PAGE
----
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Singer MNEK Celebrated National Coming Out Day By Talking About Being Gay and Black

MNEK wrote a letter to share his thoughts on being gay and black to celebrate National Coming Out day.

Last week, MNEK, a singer and producer for artists like Beyoncé, Bastille, Diplo, and Madonna, took to Instagram to share his thoughts on the intersection of race and sexuality, as well as taking the journey to self-love and acceptance.

The 22-year-old British singer wrote:

“Happy national coming out day, guys.  It feels impossible to do but we did it. I came out as gay when I was 18. A year before, I went to my first gay club… and decided amongst all the naked men and free alcohol that it was the perfect time to let the good sis know ‘I’m bi, i like boys and girls’ she goes ‘cool, i knew but i love you all the same bb’.

“The one foot in one foot out thing wasn’t fruitful. A trip to Malia with “some of the lads” in 2013 helped me realise girls just weren’t for me lol. I remember at the time I was just feeling v scared, and unsure – and so I’d try and drop it in conversation to normalize it with varying results.”

“I also think being black and realizing you’re gay can be v daunting. You dk what to do or who to talk to, you’re dealing with being a dual-minority in a world where being ONE kinda minority is bad enough.”

But despite his struggle, MNEK, who’s known personally as Uzoechi "Uzo" Emenike, is glad that he eventually came out and welcomes anyone who does the same (in their own time).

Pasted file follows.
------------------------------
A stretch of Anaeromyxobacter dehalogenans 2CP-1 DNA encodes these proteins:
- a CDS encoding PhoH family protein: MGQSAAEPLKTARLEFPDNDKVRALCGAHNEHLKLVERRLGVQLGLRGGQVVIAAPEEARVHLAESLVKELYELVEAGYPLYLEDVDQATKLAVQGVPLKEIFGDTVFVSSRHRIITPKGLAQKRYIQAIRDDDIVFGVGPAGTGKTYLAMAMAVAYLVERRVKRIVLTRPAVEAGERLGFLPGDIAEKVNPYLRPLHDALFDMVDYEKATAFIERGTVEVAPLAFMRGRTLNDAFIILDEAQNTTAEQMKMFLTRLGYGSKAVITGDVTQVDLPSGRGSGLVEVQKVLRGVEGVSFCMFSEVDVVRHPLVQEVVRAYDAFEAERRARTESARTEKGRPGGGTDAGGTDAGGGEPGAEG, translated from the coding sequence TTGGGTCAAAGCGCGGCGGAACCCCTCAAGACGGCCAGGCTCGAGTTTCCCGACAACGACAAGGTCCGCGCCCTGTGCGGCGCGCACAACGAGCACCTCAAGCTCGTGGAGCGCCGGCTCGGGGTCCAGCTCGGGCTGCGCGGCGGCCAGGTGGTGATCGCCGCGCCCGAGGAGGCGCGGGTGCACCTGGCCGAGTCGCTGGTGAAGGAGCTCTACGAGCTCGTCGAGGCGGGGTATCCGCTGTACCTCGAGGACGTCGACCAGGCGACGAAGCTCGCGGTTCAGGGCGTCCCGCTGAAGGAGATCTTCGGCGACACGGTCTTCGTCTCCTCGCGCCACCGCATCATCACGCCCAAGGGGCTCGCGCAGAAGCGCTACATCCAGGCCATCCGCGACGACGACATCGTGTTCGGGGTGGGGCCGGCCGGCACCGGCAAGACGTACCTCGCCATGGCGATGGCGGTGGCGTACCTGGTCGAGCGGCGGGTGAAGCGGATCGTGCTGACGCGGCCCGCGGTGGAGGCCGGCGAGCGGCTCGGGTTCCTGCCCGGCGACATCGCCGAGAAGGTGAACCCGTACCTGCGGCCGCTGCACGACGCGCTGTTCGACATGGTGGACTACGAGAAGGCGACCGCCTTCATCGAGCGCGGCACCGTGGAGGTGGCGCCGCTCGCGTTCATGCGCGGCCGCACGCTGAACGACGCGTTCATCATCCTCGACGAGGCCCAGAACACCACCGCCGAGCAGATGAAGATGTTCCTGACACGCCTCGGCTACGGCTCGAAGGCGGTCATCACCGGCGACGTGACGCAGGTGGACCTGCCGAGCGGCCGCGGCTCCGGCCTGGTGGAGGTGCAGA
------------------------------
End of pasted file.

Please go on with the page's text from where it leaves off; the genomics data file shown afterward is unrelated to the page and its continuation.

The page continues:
“If you’ve realized ur LGBTQ, come out in your own time. at your own pace. In your own way. It’s not easy but it’s easier than you think. Trust and believe me. We can take back the strength of ‘coming out’.

 

(issa read but i'm having a moment so allow me.) happy national coming out day, guys. it feels impossible to do but we did it. I came out as gay when I was 18. A year before, i went to my first gay club (Room Service, obvi) with @amedigital, and decided amongst all the naked men and free alcohol that it was the perfect time to let the good sis know "I'm bi, i like boys and girls" she goes "cool, i knew but i love you all the same bb". the one foot in one foot out thing wasn't fruitful. a trip to Malia with "some of the lads" in 2013 helped me realise girls just weren't for me lol. I remember at the time I was just feeling v scared, and unsure - and so i'd try and drop it in conversation to normalise it with varying results. i also think being black and realising you're gay can be v daunting. you dk what to do or who to talk to, you're dealing with being a dual-minority in a world where being ONE kinda minority is bad enough. there's also things like homophobia WITHIN the black community (see: chichi man, batty boy being regularly used in school)/religion (that video of the priest chatting bout licking the poo poo like sis relax)/ but... NT-way. I told my parents separately, my mum in a letter, my dad in person (although my dad kinda found out but DETAILS!). now at 22, about to turn 23, single, working, on music, myself, enjoying living my truth with so much less to hide - the scared young boy who was so afraid of who he was, so concerned with what people thought about him, so mindful of even coming across even a lil effeminate, who'd deepen his voice around straight men, feels like a LIFE away, what with my the shellac and extensions. if you've realised ur LGBTQ, come out in your own time. at your own pace. in your own way. it's not easy but it's easier than you think. trust and believe me. we can take back the strength of "coming out". and being gay beyond the realisation of your attraction to the same sex - it's also really a test of unconditional love. there's people who aren't in my life anymore, and i'm pretty sure the condition was my homosexuality but oh welp i've made better friends who love me 4 who i am and you will too! i you

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h/t: Attitude